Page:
Wednesday, January 25, 2006

Trashing the Constitution

The President and his men have rolled out their big guns in a desperate attempt to convince the American people that their wiretapping of Americans was lawful. As part of that attempt, General Michael Hayden, the former head of the National Security Agency (NSA) which did the spying, held a press conference on Monday, January 23, in which he revealed the core issue in this lurid chapter of presidential arrogance.

First, he repeatedly asserted that the NSA program targeted communications "that we have reason to believe are Al-Qaeda communications" or "someone we believe is associated with Al-Qaeda" or something that "we have a reasonable basis to believe involved Al-Qaeda or one of its affiliates." A Knight-Ridder reporter honed in on these statements with a question relating to the 4th Amendment of the United States Constitution. He asked if the NSA didn’t have to have "probable cause" to justify such wiretapping, to determine who, in fact, should be wiretapped.

Here is where General Hayden revealed the true core of the government’s liability and ignorance. He said that there was no requirement in the 4th Amendment to conform to "probable cause" but only that the search had to be "reasonable." It could not constitute an "unreasonable search and seizure," he said. The reporter persisted about probable cause and again General Hayden insisted that the only requirement in the Constitution was the government's "reasonable belief" that the communication involved Al-Qaeda.

Here, unknowingly, the then head of NSA provided the real smoking guns regarding the government's motives. The first is ignorance. We have the highest ranking officer in the National Security Agency, someone who had, throughout his remarks, assured his audience that the NSA officers making decisions about whom to spy on were "experts and lawyers who know the law better than anyone" and he is ignorant of the most fundamental legal constraint in the Constitution! That provision is contained in the 4th Amendment:
The right of the people to be secure in their persons, houses, papers, and effects against unreasonable searches and seizures, shall not be violated, and no Warrants shall issue, but upon probable cause, supported by Oath or affirmation, and particularly describing the place to be searched, and the persons or things to be seized.
And it guarantees that no American’s person or property can be violated, cannot be searched or seized, except for probable cause. That is, before a judge will give a warrant legal authority to police officers to search an American’s person or property, that judge must be given probable cause to believe that a crime has been committed. This amendment was written and adopted to prevent dictators or kings or secret police from simply entering a person's premises because they "think" or "believe" or "say" that the person is guilty of something. They must be able to convince a judge that "probable cause" of a crime exists before they can search and/or arrest that person.

With his breathtaking remark, General Hayden not only displayed his ignorance of the Constitution, he also displayed the ignorance and, equally, the arrogance of the Bush administration, which clearly believes that the President and the entire Executive Branch need only conform to part of the 4th Amendment. It need only assert to itself that a search is "reasonable," or that it has a "reasonable belief" that an American is somehow related to terrorism, to justify its searches, in this case its spying on his communications.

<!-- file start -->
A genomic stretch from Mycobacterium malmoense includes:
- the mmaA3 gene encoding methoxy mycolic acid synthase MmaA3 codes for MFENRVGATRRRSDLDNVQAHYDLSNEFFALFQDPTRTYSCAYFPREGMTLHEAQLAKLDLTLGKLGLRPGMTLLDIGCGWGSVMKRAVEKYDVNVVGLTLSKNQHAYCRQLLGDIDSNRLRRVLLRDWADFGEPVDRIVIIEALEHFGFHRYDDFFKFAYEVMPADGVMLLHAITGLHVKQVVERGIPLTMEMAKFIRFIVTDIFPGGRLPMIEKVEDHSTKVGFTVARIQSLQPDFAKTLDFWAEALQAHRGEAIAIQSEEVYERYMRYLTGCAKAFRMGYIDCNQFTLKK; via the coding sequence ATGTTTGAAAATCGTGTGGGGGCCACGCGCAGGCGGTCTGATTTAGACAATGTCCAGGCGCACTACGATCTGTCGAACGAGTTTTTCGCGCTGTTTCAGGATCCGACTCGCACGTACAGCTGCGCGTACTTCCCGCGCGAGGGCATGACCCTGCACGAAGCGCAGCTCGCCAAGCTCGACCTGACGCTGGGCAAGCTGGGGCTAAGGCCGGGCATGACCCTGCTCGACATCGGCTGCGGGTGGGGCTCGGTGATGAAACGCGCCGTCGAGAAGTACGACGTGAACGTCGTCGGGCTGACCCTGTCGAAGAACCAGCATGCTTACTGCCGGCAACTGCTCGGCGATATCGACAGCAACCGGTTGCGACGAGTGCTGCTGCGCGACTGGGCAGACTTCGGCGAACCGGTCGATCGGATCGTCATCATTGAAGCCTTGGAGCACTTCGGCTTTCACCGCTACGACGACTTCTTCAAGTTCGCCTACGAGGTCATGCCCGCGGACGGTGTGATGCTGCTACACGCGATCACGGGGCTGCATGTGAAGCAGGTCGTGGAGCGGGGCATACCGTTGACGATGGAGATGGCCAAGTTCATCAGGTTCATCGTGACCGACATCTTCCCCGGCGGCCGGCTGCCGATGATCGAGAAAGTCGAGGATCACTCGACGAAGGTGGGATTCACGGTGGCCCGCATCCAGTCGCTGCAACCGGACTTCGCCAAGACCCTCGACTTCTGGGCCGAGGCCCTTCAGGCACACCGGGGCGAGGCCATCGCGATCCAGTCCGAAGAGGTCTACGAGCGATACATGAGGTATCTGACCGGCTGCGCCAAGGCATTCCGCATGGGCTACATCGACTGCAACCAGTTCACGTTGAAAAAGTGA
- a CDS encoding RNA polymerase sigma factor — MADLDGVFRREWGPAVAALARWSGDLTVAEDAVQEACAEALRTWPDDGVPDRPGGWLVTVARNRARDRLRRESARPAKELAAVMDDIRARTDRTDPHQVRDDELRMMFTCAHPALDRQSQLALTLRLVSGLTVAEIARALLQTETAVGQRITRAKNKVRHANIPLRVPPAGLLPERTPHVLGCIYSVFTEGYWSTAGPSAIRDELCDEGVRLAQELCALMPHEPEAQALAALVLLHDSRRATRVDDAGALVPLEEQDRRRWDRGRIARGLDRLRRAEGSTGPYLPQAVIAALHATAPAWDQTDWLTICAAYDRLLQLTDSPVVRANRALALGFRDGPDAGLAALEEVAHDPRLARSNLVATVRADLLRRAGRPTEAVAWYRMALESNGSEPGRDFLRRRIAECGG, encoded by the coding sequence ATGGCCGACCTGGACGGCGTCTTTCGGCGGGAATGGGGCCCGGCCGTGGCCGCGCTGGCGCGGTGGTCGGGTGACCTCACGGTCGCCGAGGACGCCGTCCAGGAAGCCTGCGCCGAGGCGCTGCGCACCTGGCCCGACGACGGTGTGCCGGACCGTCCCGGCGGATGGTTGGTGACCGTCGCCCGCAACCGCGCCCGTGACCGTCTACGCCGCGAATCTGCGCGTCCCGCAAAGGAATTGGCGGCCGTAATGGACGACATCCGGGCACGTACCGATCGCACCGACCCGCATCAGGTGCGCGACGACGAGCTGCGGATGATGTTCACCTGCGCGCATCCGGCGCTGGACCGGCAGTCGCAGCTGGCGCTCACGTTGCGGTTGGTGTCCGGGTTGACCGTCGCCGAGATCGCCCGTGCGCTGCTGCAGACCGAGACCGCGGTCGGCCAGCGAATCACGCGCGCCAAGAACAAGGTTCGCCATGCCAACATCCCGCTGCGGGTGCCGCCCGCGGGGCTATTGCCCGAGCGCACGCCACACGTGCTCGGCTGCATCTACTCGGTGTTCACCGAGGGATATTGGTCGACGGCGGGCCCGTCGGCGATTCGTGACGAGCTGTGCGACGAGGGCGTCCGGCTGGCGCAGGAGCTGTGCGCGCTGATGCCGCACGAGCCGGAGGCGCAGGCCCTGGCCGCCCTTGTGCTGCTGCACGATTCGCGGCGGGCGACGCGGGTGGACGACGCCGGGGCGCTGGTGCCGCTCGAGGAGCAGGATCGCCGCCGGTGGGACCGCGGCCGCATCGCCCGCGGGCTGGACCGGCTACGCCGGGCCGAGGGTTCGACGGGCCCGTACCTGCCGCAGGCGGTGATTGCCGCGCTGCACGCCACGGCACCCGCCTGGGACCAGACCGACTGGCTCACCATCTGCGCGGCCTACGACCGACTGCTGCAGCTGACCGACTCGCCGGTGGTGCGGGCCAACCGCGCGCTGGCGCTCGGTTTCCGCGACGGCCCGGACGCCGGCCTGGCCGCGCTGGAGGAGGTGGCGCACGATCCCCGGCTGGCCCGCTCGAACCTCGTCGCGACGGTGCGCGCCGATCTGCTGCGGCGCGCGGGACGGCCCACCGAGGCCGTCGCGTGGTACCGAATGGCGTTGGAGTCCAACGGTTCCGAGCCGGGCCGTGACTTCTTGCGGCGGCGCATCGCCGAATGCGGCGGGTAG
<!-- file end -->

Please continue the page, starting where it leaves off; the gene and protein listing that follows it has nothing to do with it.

It does not have to supply "probable cause" to convince a judge, in this case a judge of the FISA Court, that its proposed spying is reasonable or necessary. It does not have to convince anyone of anything. It simply has to assert its "reasonable belief" that someone is somehow connected to terrorism (it does not have to say how) in order to spy on any American.

This is the definition of a king, of a tyrant, of a dictator. The dictator simply says: "I know what is right. I know what the country needs to be safe. I know whom to suspect and whom to arrest and whom to torture and whom to keep jailed for as long as I determine it is necessary. And no one, not the Congress, not the Courts, not the people, not anyone can challenge my judgment."

America’s founding fathers so often publicly venerated by this administration and its apologists wrote a Constitution expressly to prevent such a dictator (in this case the King of England) from ever again oppressing a people with actions based on his orders alone.

The 4th Amendment is a bedrock of that Constitution, a bedrock of the system of "laws not men" that they devised. This administration must not be allowed to get away with the trashing of that system of laws, for if they do, we shall be once again at the mercy of a tyrannical government ruled by men and not laws, men both ignorant and contemptuous of that founding document which the President in private has called "a goddam piece of paper."


Blogger bladerunner said...

Great post. Unfortunately, not a winning issue right now as polls show a pretty even split. However, its important enough to be a bedrock issue for Dems. Alot of Reps are concerned as well.

The difficult part for Dems is that the GOP is going to run this right at us like they did when Dems bungled Joe Liberman's Homeland Security Separtment congressional fight. Although dispelled a little bit by CLinton, many Americans perceive Dems as soft on defense and give GOP higher maks for national security. We sholdnt be surprised, since Dems always seem to want to cut the defense budget and many have retreated into either a "Blame American First" mode or gone isolationist. Until we learnd to deal with this problem we will continue to take our electoral lumps.

1:10 AM  

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